'You only need one yes': how I beat the odds to work in film

Abby Young-Powell

The film industry is notoriously white, middle class and male-dominated. However, since the Harvey Weinstein scandal hit Hollywood in October 2017, calls for greater diversity have snowballed, and there have been some improvements. There were more leading roles for women and people of colour in blockbusters in 2018 than any previous year, according to a recent survey. However, there’s still a long way to go: the same survey found that behind-the-camera representation remains worse and disabled people remain marginalised.

We spoke to two British graduates working within the industry – one on the set of a Hollywood blockbuster, the other conducting interviews on the red carpet – to find out how they got their first gig, what it’s like to work among the glamour, and what advice they’d give to others.

Tayyib Mahmood, a supermarket shelf-stacker and recent graduate from the Sparkhill area of Birmingham, worked on the new James Bond film, No Time to Die.

Anyone who knows me knows I love film. I studied film and media as an A-level and then film production at Birmingham City University. After I graduated, I applied for a job through the British Film Institute. I didn’t know what film it was because of the secrecy around it, but I had nothing to lose. I did two interviews and didn’t get it, but applied for another role on set and did. Then I got a formal invite to come and work on Bond 25 at the Pinewood-based studios.

My first reaction was to panic: no one comes out of university and lands a big gig like that. I didn’t tell family and friends because I signed a non-disclosure agreement (NDA) and wanted it to be a surprise. It was hard to keep it a secret, though, because my mum finds out about everything. I just told them I had a placement.

I started in late June and finished in early November. On my first day I was scared, but my mentor showed me the ropes. On set it was hectic. My team – the studio unit – had to make sure everything in the studio ran smoothly. There was always something to do, like setting up stages for a scene, so I was basically running around like a headless chicken.

I would say hi to the actors, but once you get on set the fan side of you goes out the window. You’re there to work, so you get on with it. A lot of people have the impression that working in the film industry is all glamour and Hollywood. The reality is that it’s hard work and long hours – sometimes 14 hour days – but I enjoy that. Everyone was nice to each other and there were a range of ages on set.

When filming finished, I told my parents and they were ecstatic. My friends were also proud and posted about me all over social media. Now my plan is to make a few films here and there and to apply to work on other film sets.

The film industry is heavily white and male-dominated but they’re pushing for more diversity. As long as you have a passion for film there’s no reason why you shouldn’t do it. My advice is to start making films, edit them and show them around. An architect doesn’t rock up on his or her first day and start building a house. They have to know the basics. Look at the opportunities and don’t say no, because you never know when it’ll be your big step forward.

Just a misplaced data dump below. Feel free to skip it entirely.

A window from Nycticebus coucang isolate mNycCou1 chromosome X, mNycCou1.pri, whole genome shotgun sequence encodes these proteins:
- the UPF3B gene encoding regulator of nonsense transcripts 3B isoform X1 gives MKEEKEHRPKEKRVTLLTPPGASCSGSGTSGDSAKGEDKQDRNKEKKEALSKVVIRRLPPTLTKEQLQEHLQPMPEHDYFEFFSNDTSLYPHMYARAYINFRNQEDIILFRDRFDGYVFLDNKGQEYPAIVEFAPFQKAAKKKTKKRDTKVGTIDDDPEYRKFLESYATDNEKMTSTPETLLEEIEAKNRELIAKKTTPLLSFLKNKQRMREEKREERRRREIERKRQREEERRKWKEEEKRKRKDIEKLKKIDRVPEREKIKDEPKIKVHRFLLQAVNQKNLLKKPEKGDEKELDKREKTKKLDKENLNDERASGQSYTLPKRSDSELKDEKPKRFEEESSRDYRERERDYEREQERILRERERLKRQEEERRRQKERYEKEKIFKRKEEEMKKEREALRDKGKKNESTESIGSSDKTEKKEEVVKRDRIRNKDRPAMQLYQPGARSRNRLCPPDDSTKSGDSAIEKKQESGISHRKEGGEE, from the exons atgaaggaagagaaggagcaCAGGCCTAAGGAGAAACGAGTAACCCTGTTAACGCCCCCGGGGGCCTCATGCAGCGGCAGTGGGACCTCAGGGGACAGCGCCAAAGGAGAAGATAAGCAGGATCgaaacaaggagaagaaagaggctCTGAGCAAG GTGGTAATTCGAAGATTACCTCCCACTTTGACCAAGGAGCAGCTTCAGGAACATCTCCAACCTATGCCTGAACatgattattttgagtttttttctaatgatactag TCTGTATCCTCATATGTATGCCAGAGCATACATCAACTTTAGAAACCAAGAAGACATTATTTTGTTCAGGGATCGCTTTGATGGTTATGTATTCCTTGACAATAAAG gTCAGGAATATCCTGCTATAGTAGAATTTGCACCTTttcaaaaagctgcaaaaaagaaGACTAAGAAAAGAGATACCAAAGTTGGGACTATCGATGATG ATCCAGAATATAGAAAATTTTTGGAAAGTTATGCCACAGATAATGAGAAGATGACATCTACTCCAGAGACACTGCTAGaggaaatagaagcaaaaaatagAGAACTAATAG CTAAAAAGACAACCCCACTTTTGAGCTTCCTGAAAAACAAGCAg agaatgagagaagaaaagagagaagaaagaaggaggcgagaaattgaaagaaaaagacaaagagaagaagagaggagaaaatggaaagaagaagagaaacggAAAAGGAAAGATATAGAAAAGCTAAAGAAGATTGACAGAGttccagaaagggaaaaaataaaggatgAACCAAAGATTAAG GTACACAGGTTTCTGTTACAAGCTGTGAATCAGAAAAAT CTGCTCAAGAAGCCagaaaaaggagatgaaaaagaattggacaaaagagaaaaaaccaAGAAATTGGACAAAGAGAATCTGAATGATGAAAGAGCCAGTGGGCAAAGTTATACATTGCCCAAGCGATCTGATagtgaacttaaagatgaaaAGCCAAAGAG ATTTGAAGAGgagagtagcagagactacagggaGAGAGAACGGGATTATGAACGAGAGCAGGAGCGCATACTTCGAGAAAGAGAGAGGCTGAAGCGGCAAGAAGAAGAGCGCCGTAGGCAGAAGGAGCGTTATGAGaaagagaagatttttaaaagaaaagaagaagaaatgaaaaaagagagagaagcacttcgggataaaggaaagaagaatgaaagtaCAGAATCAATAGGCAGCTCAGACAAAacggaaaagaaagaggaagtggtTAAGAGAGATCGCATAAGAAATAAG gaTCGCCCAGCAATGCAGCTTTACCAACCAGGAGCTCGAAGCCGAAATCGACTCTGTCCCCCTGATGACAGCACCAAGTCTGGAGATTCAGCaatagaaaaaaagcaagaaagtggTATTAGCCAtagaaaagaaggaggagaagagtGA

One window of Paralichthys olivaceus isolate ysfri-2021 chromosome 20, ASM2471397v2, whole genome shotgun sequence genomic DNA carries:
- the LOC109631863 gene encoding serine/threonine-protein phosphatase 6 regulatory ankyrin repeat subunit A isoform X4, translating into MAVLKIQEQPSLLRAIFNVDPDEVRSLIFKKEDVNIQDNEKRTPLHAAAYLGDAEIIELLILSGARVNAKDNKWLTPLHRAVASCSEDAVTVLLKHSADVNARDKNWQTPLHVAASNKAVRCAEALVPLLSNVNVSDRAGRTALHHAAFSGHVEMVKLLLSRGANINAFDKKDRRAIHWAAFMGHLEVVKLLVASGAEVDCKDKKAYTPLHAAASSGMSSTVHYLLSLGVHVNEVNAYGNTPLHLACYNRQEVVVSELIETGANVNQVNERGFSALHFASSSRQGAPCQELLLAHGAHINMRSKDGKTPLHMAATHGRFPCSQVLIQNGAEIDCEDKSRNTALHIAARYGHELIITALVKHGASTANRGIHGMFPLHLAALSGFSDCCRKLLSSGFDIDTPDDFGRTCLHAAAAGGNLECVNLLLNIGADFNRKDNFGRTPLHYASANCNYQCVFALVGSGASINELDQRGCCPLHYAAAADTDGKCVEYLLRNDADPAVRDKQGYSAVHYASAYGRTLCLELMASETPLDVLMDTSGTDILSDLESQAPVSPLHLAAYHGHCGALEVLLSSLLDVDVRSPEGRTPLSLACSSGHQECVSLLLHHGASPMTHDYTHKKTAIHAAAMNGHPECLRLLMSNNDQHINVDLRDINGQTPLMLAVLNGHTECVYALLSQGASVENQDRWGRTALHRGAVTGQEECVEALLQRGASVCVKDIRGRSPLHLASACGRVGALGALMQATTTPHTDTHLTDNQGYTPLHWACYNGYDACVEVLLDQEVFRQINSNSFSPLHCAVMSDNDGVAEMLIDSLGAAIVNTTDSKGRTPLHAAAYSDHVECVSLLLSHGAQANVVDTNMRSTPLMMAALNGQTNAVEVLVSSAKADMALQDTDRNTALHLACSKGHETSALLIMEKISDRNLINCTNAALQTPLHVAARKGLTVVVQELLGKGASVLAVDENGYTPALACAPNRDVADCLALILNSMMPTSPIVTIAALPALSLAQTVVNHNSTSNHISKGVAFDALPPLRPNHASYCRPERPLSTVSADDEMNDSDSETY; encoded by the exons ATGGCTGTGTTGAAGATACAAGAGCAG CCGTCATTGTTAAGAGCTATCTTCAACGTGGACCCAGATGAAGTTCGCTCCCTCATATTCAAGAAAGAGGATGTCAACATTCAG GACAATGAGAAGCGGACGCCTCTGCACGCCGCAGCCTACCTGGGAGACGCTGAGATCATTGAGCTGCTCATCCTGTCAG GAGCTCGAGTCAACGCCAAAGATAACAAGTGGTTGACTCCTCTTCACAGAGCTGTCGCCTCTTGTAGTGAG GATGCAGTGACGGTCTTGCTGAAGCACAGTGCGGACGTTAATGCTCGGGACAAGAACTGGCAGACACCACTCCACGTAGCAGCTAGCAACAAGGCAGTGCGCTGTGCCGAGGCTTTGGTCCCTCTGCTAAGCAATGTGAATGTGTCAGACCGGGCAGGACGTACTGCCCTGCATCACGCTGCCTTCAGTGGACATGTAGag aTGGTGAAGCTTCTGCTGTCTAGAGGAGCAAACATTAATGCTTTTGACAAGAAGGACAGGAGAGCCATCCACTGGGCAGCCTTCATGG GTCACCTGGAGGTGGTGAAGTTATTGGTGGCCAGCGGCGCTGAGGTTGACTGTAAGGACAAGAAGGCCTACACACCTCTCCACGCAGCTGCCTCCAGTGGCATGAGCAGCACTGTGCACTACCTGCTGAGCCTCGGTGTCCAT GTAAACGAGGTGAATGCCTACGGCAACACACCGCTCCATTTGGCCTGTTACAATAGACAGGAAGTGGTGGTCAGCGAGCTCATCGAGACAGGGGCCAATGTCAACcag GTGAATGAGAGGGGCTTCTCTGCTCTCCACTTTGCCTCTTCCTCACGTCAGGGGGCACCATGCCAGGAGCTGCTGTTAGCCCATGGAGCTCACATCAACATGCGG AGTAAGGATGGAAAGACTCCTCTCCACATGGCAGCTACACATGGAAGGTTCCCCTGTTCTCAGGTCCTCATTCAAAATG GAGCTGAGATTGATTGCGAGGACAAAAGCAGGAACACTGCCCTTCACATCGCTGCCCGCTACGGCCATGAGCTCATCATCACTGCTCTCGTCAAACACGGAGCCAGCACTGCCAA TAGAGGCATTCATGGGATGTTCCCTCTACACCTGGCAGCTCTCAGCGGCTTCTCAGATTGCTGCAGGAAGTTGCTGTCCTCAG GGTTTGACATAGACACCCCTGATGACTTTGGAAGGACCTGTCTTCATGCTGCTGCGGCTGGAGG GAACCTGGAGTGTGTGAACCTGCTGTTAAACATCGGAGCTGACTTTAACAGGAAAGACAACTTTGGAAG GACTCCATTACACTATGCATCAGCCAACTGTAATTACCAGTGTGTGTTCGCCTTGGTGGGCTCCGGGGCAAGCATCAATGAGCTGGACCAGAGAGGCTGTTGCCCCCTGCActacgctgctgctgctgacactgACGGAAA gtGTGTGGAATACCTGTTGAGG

Myra Ali, from Solihull, was born with a rare condition called dystrophic epidermolysis bullosa, which means she is in pain on a daily basis and has to wear bandages. She works as a celebrity interviewer and has interviewed celebrities on the red carpet.

My condition means I’m in constant pain even showering can be painful. But when I’m on the red carpet, the adrenaline of interviewing celebrities makes the pain go away.

I studied history at the University of Birmingham. After I graduated, I struggled with my condition and with depression. I didn’t have a focus for a while. I worked for the NHS and also volunteered with Debra, a charity for people with skin conditions.

Then the charity asked me to interview famous chef Jason Atherton at an event. I took it very seriously and researched him well. After that interview I thought: ‘I could do this’.’ I went to the premier of the King, starring Timothée Chalamet, for Debra, and interviewed celebrities there.

On the red carpet you’re on your feet and waiting. It’s exciting, thrilling and unpredictable. I got to interview Chalamet, who was down to earth, and Australian actor Joel Edgerton, who gave me a fist bump, although I would have preferred a kiss.

I look quite different and have a visible disability. When actors see me they look slightly taken aback, but not in a bad way. It’s important for everyone to be represented because we all bring something different.

One of my dream publications, Marie Claire, has now asked me to do celebrity interviews for them and one day I would love to interview at the Baftas or Oscars. My advice is that you need to build up experience by working for smaller outlets. To people with disabilities I say that if you don’t see people similar to you doing a job you want, it doesn’t mean you can’t do it. You’ll get a lot of no’s, but you only need one yes – so keep going.